The first three papers of this section: a) Keen ("The non-linear economics of debt deflation"), b) Chiarella and Flaschel ("The emergence of complex dynamics...") and c) Barnett and Xu ("Stochastic volatility in interest rates...") adopt analytic based, non-linear equation modelling methodologies generally associated with the literature on chaos. Their aim is to establish the possibility of cyclical, stochastic and/or chaotic behaviour in "traditional," e.g., Keynesian, economic models. The common approach is to advance one or more models, and then demonstrate that previously unanticipated complex dynamic behaviour may be generated. Making such points is useful. However, the behaviour of systems of differential equations is famously (or infamously) dependent on their specification. Useful as such results regarding differential systems may be, the generic next question is: How does one establish that behaviour that appears to be similar to what is observed in "reality," is the "same" as what is observed? The paper by Marks (below) touches on this topic.
The next two papers in this section adopt simulation-based methodologies more commonly associated with the complexity literature. Colin ("A genetic programming based approach to...") applies Genetic Programming to foreign exchange trading. The aim is to identify optimal algorithmic trading models by evolving complex combinations of arithmetic, logical and inequality relations to produce approximations to moving averages, exponential smoothing, directional movement and the like. Lajbcygier et al. ("Hybrid option trading...") use hybrid neural nets to augment (fit residuals) of the Black-Scholes option-pricing model for non-problematic contracts in the somewhat illiquid Australian future options market. As to general applicability, the approaches demonstrated in both papers require a considerable amount of data to "fit" the models. Collecting this data takes time. Wide use of the models in markets, however, presumably results in their "evolution". One wonders whether the approaches ever can "catch up" with changes in a market, even with the evolutionarychange engendered by their own use, given the intrinsic time it would take to collect sufficient data to detect change.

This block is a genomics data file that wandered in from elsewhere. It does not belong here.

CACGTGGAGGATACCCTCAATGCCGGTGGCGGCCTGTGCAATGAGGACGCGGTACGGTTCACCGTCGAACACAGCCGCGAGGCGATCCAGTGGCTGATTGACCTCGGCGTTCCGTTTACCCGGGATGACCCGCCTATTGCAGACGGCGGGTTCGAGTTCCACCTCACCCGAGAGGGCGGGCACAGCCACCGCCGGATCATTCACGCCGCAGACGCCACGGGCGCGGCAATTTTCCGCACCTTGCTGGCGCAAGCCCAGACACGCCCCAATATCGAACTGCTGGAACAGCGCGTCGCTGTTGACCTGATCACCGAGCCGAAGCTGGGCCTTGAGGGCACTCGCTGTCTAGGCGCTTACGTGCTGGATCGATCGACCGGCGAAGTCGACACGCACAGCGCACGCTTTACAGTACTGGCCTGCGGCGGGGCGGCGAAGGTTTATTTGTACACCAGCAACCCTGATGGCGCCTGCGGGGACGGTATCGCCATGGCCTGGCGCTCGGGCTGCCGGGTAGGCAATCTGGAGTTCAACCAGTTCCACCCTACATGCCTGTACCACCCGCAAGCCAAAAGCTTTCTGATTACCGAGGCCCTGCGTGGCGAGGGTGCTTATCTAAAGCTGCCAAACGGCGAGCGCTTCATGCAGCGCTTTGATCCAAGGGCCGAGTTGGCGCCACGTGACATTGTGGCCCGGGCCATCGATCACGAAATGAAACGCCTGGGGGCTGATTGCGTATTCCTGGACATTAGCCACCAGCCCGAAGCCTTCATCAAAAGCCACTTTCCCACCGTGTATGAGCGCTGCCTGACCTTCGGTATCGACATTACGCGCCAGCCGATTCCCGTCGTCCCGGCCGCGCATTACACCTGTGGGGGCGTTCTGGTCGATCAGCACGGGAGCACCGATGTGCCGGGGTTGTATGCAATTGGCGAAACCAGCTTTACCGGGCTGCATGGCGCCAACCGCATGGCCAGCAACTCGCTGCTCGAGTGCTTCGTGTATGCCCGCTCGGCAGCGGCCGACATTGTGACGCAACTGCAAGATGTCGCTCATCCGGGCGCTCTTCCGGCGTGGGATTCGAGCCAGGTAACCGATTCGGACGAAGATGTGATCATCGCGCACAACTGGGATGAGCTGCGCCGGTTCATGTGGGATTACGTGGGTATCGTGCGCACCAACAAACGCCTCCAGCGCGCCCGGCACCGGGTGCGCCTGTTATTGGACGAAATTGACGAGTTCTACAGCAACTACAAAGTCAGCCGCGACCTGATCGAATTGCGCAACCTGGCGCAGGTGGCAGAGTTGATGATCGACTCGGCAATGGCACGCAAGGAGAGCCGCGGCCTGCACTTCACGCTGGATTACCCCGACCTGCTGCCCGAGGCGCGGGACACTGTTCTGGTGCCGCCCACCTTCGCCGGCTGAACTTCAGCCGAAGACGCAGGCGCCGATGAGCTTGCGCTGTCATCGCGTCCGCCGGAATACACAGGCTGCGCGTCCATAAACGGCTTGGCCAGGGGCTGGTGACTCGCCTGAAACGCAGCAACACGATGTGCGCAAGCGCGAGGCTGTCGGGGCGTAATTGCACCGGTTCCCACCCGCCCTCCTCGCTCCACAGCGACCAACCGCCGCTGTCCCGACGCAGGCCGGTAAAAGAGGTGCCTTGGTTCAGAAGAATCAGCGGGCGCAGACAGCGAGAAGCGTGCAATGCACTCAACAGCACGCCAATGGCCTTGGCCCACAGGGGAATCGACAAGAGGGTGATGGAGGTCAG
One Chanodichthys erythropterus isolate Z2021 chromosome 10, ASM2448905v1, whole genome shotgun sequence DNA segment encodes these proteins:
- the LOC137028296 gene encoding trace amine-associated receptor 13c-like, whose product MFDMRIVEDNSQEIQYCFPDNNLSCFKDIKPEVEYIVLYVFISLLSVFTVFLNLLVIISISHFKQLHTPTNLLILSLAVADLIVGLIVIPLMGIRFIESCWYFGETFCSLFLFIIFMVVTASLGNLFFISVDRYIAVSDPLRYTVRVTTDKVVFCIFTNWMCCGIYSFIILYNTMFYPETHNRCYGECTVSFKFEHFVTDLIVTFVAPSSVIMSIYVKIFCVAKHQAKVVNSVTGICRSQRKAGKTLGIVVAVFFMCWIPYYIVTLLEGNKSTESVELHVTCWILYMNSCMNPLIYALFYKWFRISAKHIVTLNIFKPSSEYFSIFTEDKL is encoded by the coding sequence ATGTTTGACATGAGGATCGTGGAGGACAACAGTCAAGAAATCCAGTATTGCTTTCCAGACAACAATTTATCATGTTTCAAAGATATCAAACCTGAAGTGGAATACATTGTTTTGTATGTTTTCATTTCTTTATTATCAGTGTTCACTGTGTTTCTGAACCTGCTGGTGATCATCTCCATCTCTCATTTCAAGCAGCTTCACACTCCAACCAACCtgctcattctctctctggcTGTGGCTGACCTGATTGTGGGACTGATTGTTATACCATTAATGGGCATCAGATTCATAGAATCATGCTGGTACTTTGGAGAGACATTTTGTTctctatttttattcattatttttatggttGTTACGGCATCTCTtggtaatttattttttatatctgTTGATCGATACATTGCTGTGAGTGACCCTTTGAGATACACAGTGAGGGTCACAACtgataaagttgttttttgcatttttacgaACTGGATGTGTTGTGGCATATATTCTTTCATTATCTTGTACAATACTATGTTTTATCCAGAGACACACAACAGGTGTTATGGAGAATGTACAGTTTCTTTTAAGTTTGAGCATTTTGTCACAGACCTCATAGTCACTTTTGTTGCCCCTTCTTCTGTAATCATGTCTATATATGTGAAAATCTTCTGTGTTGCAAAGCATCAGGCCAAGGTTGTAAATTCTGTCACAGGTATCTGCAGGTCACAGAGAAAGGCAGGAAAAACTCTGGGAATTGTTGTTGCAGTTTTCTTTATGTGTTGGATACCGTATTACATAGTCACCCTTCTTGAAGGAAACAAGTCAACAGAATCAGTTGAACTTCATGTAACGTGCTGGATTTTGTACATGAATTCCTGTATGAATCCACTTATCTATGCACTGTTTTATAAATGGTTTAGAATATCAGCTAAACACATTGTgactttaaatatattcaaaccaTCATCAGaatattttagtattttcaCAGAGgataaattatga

Schnabl ("Evolutionary patterns of multi-sectoral growth dynamics") describes an approach in which economic input/output tables are converted into directed graphs. As regards complexity or evolution, this paper is probably better conceived of as a visualisation technique than an approach to complexity or evolutionary modelling. Foster and Wild ("The detection of change in evolutionary patterns...") provide one of the papers in the collection that deals with detection of chaotic behaviour. They discuss spectral analysis of time series and develop arguments that processes (which satisfy their conditions for evolutionary processes) should show characteristic spectral patterns. The argument is presented in the context of a (presumably complete) series generated by a logistic diffusion model.
The next three papers deal with cobweb models. Matsumotot ("Ergodic chaos in...") notes that actual markets exhibit a broader range of dynamic behaviour than the three types that traditional cobweb models may exhibit. He then demonstrates that modifying traditional linear models by introducing upper and lower bounds results in models that may exhibit a wide spectrum of dynamic behaviour. Two papers make use of genetic algorithms (GA). The narrow objective of Gaffney et al. ("The cobweb model and a modified genetic algorithm") is to modify a previously formulated GA with the aim of achieving stable convergence. Pearce ("The convergence of genetic learning algorithms ...") extends the Gaffney et al. paper by providing a more general parenting scheme and provides proofs of convergence. The papers establish that GA can solve cobweb models of the sort formulated in the papers. However, Gaffney et al. point to a larger question, which is whether GA provide "a natural model for learning in society", e.g. do they provide insight into how "real" agents operate? Whether this broader objective is achieved by the demonstrations provided is unclear.